Additionally, a greater burden is placed on hepatic enzymes to process larger doses, and metabolism is likely to be less efficient than it would be at a low dose.  After a high dose is fully metabolized, greater levels of metabolites are formed, and there remains an increased amount of both the parent drug diphenhydramine and its metabolites to eliminate via the kidneys.  Therefore if you are a low dose user, you can expect to clear the Benadryl at a faster pace than a person taking a high dose.

  1. Frequency (Single vs. Multi Dose)

How often you take Benadryl may also affect the speed by which it is eliminated from your system.  A person taking a “single dose” of Benadryl per day will eliminate the drug quicker than someone dosing several times throughout the day.  This is due to the fact that a single dose user is unlikely to have accumulated a significant amount of diphenhydramine within their body.

After administering a single dose, the drug is metabolized, distributed, and eliminated with efficiency.  However, those who ingest multiple doses are essentially adding more of an exogenous substance to be metabolized, distributed, and eliminated.  As a result, this places a greater burden on liver enzymes to continuously metabolize each successive dose, as well as on the kidneys to constantly eliminate the drug.

Those who use the drug at a high frequency (e.g. several times throughout the day) are also more likely to be taking higher doses.  This is due to the fact that frequent users may become tolerant to the effects of low doses and require upward titrations in dosing to maintain therapeutic efficacy.  On the other hand, single dose users are less likely to have developed tolerance to low doses, resulting in faster systemic clearance and excretion.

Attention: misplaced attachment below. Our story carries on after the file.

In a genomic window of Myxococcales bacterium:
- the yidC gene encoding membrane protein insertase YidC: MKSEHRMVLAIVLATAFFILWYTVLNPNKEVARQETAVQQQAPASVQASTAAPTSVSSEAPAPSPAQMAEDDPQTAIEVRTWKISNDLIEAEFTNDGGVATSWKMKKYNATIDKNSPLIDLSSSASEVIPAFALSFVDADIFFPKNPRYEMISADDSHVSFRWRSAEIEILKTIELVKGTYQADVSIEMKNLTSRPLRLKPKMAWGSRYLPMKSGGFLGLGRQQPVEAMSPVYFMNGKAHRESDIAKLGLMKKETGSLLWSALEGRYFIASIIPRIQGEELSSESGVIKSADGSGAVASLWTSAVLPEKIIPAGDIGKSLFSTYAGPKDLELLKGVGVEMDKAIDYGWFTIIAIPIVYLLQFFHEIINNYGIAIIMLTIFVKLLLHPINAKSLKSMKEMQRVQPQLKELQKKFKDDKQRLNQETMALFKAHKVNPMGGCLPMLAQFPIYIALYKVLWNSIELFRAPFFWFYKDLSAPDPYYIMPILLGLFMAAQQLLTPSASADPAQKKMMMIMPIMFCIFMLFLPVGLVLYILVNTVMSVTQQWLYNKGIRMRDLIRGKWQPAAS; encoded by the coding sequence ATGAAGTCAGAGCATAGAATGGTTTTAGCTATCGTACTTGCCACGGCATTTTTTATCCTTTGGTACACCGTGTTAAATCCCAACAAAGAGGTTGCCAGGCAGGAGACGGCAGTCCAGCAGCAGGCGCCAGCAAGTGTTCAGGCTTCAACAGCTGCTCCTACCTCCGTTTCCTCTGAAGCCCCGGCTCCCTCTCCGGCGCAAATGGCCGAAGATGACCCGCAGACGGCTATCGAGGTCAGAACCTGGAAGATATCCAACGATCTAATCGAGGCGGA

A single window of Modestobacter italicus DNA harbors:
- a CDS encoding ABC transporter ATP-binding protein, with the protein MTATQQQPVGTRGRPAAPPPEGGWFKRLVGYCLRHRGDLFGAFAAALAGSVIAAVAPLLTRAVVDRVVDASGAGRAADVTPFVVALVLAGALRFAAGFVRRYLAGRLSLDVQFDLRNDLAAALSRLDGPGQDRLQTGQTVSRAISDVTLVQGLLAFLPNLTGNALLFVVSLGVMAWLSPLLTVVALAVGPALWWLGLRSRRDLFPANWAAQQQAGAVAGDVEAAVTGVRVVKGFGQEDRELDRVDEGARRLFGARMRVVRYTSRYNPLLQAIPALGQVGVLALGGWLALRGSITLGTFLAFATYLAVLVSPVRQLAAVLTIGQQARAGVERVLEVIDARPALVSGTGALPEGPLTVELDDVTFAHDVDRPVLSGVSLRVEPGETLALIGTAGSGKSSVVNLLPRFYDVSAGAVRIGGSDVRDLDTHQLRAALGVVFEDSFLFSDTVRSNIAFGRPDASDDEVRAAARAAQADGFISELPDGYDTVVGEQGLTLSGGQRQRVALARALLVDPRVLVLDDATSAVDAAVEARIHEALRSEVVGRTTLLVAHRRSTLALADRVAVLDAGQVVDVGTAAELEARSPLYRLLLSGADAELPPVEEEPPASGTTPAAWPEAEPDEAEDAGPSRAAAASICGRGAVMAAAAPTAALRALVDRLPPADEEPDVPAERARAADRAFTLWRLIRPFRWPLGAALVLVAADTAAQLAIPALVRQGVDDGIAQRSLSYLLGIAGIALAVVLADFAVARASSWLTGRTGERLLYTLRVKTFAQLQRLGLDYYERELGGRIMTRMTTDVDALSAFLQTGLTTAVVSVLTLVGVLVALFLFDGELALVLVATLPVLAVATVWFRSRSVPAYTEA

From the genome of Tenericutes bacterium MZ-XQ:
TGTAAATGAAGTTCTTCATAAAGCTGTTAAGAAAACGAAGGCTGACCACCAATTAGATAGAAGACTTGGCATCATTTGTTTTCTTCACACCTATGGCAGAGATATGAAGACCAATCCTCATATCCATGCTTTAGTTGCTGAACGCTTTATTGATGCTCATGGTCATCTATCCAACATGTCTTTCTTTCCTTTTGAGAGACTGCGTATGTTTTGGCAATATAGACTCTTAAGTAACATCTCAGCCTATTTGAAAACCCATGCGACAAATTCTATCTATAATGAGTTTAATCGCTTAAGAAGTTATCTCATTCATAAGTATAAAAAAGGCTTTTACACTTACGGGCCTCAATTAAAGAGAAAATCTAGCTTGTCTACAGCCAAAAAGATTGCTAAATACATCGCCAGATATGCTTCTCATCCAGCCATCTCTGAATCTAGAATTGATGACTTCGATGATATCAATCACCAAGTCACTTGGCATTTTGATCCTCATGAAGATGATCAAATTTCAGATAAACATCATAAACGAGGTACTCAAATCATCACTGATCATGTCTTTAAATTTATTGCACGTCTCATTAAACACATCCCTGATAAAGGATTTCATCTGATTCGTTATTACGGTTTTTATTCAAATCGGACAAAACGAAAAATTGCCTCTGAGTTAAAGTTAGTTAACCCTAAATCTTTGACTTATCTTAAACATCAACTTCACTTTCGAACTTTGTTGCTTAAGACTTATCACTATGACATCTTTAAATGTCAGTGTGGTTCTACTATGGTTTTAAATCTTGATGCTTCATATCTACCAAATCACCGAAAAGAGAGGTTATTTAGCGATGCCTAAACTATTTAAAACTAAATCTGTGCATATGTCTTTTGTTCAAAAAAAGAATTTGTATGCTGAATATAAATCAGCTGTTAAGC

1. Co-administration of drugs (CYP2D6)

If you’re taking other drugs along with Benadryl, it is possible that they may increase or decrease its elimination half-life based on how they affect hepatic enzymes.  Diphenhydramine, the active ingredient within Benadryl, is hepatically metabolized by CYP450 (cytochrome P450) enzymes.  Of all CYP450 enzymes, the CYP2D6 isoenzyme facilitates the majority of its breakdown to form metabolites.

For this reason, any drugs that directly affect the functionality of CYP2D6 are likely to influence how long Benadryl stays in your system.  Drugs known as CYP2D6 inducers are thought to activate CYP2D6 enzymes, thereby expediting the metabolism of diphenhydramine.  On the other hand, substances known as CYP2D6 inhibitors are thought to interfere with CYP2D6 function, thereby prolonging metabolism of diphenhydramine – leading to slower elimination.

Examples of potent CYP2D6 inducers include: Dexamethasone, Glutethimide, and Rifampicin.  Should you have taken any of these “inducers” along with Benadryl, it may get metabolized and eliminated quicker than usual.  On the other hand, taking CYP2D6 inducers such as: Cinacalcet, Paxil, Prozac, Quinidine, Ritonavir, and Wellbutrin – will prolong elimination.

  • Source: http://www.ncbi.nlm.nih.gov/pubmed/17020955
  1. Miscellaneous individual factors

It may be necessary to account for other individual factors when attempting to estimate how long Benadryl stays in your system.  Examples of some miscellaneous factors to consider include: your body mass, genetic expression, metabolic rate, and renal function.  Understand that these factors may not be as significant as some of the aforementioned factors, but shouldn’t be overlooked.